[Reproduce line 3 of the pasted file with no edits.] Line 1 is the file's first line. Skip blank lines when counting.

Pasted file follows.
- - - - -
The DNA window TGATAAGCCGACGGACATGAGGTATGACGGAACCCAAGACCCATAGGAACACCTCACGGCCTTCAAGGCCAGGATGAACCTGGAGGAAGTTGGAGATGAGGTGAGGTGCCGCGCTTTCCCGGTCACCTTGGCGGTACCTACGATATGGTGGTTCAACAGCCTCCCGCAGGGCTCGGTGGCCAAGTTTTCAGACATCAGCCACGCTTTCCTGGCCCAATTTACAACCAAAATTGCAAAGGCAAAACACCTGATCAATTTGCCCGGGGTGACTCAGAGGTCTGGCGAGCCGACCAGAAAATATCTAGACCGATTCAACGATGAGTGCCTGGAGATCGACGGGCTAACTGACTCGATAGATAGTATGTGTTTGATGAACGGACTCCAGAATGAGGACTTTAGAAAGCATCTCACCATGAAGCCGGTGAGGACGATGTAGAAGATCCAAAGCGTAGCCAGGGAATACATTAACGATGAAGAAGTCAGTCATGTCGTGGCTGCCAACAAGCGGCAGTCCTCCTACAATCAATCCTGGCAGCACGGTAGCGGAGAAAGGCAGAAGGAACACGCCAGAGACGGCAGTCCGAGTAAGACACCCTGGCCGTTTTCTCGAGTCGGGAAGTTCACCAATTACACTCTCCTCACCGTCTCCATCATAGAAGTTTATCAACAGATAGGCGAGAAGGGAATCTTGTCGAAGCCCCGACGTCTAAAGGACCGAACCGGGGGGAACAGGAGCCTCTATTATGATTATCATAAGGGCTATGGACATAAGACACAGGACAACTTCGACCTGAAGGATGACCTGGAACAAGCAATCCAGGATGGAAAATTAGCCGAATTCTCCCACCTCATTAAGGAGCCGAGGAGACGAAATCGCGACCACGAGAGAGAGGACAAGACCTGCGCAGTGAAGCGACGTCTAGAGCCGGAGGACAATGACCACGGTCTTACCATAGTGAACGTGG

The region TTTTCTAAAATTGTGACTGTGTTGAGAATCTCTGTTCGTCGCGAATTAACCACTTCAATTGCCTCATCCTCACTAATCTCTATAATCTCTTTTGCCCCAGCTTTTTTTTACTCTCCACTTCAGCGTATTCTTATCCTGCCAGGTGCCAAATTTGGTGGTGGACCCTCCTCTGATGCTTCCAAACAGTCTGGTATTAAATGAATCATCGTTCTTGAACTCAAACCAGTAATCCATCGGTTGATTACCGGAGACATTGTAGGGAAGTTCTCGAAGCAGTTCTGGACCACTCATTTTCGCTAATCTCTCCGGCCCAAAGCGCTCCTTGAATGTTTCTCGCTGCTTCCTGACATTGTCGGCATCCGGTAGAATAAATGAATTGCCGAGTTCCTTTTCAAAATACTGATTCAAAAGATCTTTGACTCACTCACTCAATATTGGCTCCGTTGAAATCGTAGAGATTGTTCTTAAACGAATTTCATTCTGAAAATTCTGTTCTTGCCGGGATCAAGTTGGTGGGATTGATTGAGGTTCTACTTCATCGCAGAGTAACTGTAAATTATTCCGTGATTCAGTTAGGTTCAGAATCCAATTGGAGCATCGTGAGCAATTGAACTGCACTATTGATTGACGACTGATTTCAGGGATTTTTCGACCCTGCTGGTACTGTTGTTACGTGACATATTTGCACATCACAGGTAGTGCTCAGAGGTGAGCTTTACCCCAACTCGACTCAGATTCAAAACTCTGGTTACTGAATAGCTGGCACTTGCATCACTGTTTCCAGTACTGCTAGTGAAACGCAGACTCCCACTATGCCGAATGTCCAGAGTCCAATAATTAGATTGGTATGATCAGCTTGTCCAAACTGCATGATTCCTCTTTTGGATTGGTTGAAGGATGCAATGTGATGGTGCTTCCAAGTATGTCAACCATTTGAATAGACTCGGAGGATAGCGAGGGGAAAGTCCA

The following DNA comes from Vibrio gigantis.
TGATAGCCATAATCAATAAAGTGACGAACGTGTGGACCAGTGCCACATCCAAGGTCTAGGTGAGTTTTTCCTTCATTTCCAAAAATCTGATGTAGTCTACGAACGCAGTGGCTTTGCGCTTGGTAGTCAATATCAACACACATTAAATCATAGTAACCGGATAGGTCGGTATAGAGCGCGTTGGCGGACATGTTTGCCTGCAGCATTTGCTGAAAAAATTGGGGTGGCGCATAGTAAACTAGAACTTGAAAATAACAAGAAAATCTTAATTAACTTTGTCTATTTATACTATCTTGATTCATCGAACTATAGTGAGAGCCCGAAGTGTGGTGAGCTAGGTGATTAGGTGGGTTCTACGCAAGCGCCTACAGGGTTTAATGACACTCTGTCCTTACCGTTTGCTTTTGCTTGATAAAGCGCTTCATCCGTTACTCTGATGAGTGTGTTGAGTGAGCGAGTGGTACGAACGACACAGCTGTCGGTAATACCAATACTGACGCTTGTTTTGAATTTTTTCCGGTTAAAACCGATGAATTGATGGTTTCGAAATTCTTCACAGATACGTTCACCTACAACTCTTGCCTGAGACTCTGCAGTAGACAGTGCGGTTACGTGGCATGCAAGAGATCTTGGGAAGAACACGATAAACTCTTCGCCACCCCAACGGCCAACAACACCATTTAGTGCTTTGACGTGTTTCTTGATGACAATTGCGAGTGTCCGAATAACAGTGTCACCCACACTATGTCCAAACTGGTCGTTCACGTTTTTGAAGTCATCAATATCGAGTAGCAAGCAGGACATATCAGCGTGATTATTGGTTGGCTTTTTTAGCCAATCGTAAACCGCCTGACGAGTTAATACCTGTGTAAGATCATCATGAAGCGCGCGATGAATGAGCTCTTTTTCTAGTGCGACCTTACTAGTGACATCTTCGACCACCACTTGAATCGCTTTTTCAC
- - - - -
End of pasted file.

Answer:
The following DNA comes from Vibrio gigantis.